Crystal Bridges Will Open Famous Frank Lloyd Wright Home for Free Visits
The building, originally built in New Jersey, was acquired by the museum in 2013. It previously belonged to Lawrence and Sharon Tarantino, architects and designers who feared that the increasing risk of flooding threatened the historic structure in its original location.
This past year, the museum (whose founder Alice Walton is the heir to the Walmart fortune) took on the daunting task of disassembling the 1954 structure, known as the Bachman-Wilson House, and relocating it 1,200 miles to Bentonville, Arkansas.
“We are excited to share this historic object that embodies our mission to celebrate the American spirit in a setting that unites art and nature,” said executive director Rod Bigelow in a statement.
After a meticulously reconstruction, the home will be officially unveiled to the public just in time for the fourth anniversary of Crystal Bridges’ opening. Where the Bachman-Wilson House once overlooked the Millstone River, it will now enjoy views of Crystal Springs and the lush greenery surrounding the museum.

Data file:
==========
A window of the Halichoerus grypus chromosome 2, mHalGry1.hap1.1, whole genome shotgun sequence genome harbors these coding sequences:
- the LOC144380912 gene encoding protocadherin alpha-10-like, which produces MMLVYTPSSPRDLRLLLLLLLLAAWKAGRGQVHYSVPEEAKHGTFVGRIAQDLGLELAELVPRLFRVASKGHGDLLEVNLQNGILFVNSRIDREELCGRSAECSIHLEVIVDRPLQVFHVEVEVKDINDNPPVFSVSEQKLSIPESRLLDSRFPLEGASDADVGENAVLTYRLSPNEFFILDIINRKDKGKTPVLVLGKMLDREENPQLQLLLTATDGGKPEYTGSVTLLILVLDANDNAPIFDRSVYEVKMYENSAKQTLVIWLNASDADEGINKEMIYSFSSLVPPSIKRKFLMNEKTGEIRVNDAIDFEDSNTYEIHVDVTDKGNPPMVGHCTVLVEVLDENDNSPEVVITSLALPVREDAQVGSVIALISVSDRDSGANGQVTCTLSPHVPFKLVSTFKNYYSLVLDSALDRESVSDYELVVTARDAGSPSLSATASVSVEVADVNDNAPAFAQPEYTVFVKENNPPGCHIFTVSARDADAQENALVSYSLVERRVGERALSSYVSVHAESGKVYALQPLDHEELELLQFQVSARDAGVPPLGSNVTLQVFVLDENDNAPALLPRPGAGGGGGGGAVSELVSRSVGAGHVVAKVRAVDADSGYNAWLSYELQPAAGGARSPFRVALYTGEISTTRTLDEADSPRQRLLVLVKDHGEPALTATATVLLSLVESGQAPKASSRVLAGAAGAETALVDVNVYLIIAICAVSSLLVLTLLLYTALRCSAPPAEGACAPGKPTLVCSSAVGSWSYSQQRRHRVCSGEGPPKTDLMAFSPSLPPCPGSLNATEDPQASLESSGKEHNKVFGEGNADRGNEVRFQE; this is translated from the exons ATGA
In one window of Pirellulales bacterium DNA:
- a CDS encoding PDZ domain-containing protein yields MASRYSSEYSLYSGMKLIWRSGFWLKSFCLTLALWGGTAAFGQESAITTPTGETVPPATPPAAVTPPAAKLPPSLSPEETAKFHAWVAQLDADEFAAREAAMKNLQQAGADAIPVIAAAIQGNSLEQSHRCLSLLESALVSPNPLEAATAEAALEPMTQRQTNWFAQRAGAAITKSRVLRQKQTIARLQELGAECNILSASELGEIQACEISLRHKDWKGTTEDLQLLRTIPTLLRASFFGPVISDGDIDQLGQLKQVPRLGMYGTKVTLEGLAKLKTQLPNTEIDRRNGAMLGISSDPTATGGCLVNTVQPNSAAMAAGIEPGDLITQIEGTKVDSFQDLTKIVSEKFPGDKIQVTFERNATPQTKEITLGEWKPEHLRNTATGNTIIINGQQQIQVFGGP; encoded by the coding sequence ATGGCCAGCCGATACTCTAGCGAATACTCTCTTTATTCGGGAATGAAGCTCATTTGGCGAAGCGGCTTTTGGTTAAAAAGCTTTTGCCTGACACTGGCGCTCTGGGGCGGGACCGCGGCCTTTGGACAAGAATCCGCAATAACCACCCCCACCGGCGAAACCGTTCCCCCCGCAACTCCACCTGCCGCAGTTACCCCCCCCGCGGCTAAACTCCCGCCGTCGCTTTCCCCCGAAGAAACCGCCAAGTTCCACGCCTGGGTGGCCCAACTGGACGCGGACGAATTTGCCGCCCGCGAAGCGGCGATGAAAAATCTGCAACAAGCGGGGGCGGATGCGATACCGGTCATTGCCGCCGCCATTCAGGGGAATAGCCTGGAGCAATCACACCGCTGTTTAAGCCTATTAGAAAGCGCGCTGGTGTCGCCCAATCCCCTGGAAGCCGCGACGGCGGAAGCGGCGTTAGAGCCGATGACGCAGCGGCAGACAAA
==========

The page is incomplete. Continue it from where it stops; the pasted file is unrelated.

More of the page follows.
“Our goal is to provide as much access as possible while being responsible stewards of the house,” said Niki Stewart, the museum’s chief engagement officer, in a statement. “Because of the intimate size of the house, we are requiring reservations to enter, while the grounds around the house will be accessible without a ticket.”
Visitors can opt for a guided tour, or to explore the property on their own. As with the museum itself, admission to the Bachman-Wilson House will be free.
Earlier this year, Wright’s Hollyhock House reopened to the public after an extensive five-year, $4.4 million restoration. The Los Angeles residence, built in 1919 for oil heiress Aline Barnsdall, is one of 10 of the architect’s designs, including the Solomon R. Guggenheim Museum in New York, to be nominated to the United Nations Educational, Scientific and Cultural Organization (UNESCO) World Heritage List.
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